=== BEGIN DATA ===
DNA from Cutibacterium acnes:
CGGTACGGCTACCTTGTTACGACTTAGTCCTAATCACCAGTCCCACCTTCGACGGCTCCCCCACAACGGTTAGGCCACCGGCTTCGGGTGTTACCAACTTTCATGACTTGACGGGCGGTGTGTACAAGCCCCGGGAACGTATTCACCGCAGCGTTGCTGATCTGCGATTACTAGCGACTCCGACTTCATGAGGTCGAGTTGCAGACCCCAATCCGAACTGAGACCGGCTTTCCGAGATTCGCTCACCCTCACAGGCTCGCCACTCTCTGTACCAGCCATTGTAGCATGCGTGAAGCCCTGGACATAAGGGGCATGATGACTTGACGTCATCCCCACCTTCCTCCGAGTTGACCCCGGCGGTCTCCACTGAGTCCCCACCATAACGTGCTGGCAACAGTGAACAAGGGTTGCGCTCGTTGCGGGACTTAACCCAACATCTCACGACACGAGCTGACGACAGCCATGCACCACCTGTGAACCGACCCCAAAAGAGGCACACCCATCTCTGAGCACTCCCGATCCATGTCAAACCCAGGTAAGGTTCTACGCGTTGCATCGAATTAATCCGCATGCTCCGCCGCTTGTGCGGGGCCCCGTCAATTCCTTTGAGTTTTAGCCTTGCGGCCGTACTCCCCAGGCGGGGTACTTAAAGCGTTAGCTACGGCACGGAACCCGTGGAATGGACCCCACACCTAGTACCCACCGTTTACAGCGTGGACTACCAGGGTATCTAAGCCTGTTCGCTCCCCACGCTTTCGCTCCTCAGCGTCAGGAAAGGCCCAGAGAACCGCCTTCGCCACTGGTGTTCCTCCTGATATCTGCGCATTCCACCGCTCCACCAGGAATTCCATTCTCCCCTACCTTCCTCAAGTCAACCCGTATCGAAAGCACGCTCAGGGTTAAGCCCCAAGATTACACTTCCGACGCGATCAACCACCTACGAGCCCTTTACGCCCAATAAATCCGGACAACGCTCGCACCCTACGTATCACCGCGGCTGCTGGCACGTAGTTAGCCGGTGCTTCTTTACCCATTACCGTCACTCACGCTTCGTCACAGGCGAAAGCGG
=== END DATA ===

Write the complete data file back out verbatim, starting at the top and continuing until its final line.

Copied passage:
DNA from Cutibacterium acnes:
CGGTACGGCTACCTTGTTACGACTTAGTCCTAATCACCAGTCCCACCTTCGACGGCTCCCCCACAACGGTTAGGCCACCGGCTTCGGGTGTTACCAACTTTCATGACTTGACGGGCGGTGTGTACAAGCCCCGGGAACGTATTCACCGCAGCGTTGCTGATCTGCGATTACTAGCGACTCCGACTTCATGAGGTCGAGTTGCAGACCCCAATCCGAACTGAGACCGGCTTTCCGAGATTCGCTCACCCTCACAGGCTCGCCACTCTCTGTACCAGCCATTGTAGCATGCGTGAAGCCCTGGACATAAGGGGCATGATGACTTGACGTCATCCCCACCTTCCTCCGAGTTGACCCCGGCGGTCTCCACTGAGTCCCCACCATAACGTGCTGGCAACAGTGAACAAGGGTTGCGCTCGTTGCGGGACTTAACCCAACATCTCACGACACGAGCTGACGACAGCCATGCACCACCTGTGAACCGACCCCAAAAGAGGCACACCCATCTCTGAGCACTCCCGATCCATGTCAAACCCAGGTAAGGTTCTACGCGTTGCATCGAATTAATCCGCATGCTCCGCCGCTTGTGCGGGGCCCCGTCAATTCCTTTGAGTTTTAGCCTTGCGGCCGTACTCCCCAGGCGGGGTACTTAAAGCGTTAGCTACGGCACGGAACCCGTGGAATGGACCCCACACCTAGTACCCACCGTTTACAGCGTGGACTACCAGGGTATCTAAGCCTGTTCGCTCCCCACGCTTTCGCTCCTCAGCGTCAGGAAAGGCCCAGAGAACCGCCTTCGCCACTGGTGTTCCTCCTGATATCTGCGCATTCCACCGCTCCACCAGGAATTCCATTCTCCCCTACCTTCCTCAAGTCAACCCGTATCGAAAGCACGCTCAGGGTTAAGCCCCAAGATTACACTTCCGACGCGATCAACCACCTACGAGCCCTTTACGCCCAATAAATCCGGACAACGCTCGCACCCTACGTATCACCGCGGCTGCTGGCACGTAGTTAGCCGGTGCTTCTTTACCCATTACCGTCACTCACGCTTCGTCACAGGCGAAAGCGG